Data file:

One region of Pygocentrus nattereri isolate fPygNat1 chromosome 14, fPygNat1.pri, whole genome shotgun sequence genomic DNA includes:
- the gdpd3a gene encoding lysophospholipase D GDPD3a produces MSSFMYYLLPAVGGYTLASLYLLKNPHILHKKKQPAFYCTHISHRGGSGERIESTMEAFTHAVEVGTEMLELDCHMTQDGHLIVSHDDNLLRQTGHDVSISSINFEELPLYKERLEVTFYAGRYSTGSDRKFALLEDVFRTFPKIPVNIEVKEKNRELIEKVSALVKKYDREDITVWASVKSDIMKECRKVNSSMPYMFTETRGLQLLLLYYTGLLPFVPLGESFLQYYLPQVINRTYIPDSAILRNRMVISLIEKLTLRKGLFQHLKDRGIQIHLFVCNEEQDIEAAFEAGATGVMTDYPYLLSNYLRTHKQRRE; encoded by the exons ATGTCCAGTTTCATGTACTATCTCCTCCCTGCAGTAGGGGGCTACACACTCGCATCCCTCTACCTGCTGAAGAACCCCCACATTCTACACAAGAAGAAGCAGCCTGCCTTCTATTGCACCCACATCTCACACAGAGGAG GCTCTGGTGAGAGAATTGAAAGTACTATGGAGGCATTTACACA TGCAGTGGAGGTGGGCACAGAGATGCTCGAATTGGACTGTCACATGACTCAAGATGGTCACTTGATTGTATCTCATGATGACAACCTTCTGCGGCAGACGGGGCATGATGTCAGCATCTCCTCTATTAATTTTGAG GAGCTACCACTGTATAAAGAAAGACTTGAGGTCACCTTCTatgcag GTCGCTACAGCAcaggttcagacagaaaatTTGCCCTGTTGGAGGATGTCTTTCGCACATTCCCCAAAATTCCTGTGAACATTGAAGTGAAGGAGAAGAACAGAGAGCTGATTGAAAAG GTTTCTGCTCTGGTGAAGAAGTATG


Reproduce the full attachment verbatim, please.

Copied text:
One region of Pygocentrus nattereri isolate fPygNat1 chromosome 14, fPygNat1.pri, whole genome shotgun sequence genomic DNA includes:
- the gdpd3a gene encoding lysophospholipase D GDPD3a produces MSSFMYYLLPAVGGYTLASLYLLKNPHILHKKKQPAFYCTHISHRGGSGERIESTMEAFTHAVEVGTEMLELDCHMTQDGHLIVSHDDNLLRQTGHDVSISSINFEELPLYKERLEVTFYAGRYSTGSDRKFALLEDVFRTFPKIPVNIEVKEKNRELIEKVSALVKKYDREDITVWASVKSDIMKECRKVNSSMPYMFTETRGLQLLLLYYTGLLPFVPLGESFLQYYLPQVINRTYIPDSAILRNRMVISLIEKLTLRKGLFQHLKDRGIQIHLFVCNEEQDIEAAFEAGATGVMTDYPYLLSNYLRTHKQRRE; encoded by the exons ATGTCCAGTTTCATGTACTATCTCCTCCCTGCAGTAGGGGGCTACACACTCGCATCCCTCTACCTGCTGAAGAACCCCCACATTCTACACAAGAAGAAGCAGCCTGCCTTCTATTGCACCCACATCTCACACAGAGGAG GCTCTGGTGAGAGAATTGAAAGTACTATGGAGGCATTTACACA TGCAGTGGAGGTGGGCACAGAGATGCTCGAATTGGACTGTCACATGACTCAAGATGGTCACTTGATTGTATCTCATGATGACAACCTTCTGCGGCAGACGGGGCATGATGTCAGCATCTCCTCTATTAATTTTGAG GAGCTACCACTGTATAAAGAAAGACTTGAGGTCACCTTCTatgcag GTCGCTACAGCAcaggttcagacagaaaatTTGCCCTGTTGGAGGATGTCTTTCGCACATTCCCCAAAATTCCTGTGAACATTGAAGTGAAGGAGAAGAACAGAGAGCTGATTGAAAAG GTTTCTGCTCTGGTGAAGAAGTATG